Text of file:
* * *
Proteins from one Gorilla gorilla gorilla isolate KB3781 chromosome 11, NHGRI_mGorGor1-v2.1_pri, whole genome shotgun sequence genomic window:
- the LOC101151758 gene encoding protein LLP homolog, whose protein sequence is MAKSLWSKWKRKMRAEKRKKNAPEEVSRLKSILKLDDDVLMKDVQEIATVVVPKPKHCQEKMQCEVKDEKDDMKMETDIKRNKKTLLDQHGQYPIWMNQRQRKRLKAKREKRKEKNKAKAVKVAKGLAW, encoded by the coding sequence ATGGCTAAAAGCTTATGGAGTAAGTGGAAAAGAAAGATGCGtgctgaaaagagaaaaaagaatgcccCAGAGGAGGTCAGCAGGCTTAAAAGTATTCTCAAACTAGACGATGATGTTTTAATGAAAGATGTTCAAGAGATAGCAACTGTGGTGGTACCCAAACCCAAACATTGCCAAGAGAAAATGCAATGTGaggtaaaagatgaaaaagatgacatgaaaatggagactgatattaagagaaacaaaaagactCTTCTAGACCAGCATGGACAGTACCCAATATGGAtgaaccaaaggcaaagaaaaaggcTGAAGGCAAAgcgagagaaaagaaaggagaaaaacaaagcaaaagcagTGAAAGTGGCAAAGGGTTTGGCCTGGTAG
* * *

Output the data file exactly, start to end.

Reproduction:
Proteins from one Gorilla gorilla gorilla isolate KB3781 chromosome 11, NHGRI_mGorGor1-v2.1_pri, whole genome shotgun sequence genomic window:
- the LOC101151758 gene encoding protein LLP homolog, whose protein sequence is MAKSLWSKWKRKMRAEKRKKNAPEEVSRLKSILKLDDDVLMKDVQEIATVVVPKPKHCQEKMQCEVKDEKDDMKMETDIKRNKKTLLDQHGQYPIWMNQRQRKRLKAKREKRKEKNKAKAVKVAKGLAW, encoded by the coding sequence ATGGCTAAAAGCTTATGGAGTAAGTGGAAAAGAAAGATGCGtgctgaaaagagaaaaaagaatgcccCAGAGGAGGTCAGCAGGCTTAAAAGTATTCTCAAACTAGACGATGATGTTTTAATGAAAGATGTTCAAGAGATAGCAACTGTGGTGGTACCCAAACCCAAACATTGCCAAGAGAAAATGCAATGTGaggtaaaagatgaaaaagatgacatgaaaatggagactgatattaagagaaacaaaaagactCTTCTAGACCAGCATGGACAGTACCCAATATGGAtgaaccaaaggcaaagaaaaaggcTGAAGGCAAAgcgagagaaaagaaaggagaaaaacaaagcaaaagcagTGAAAGTGGCAAAGGGTTTGGCCTGGTAG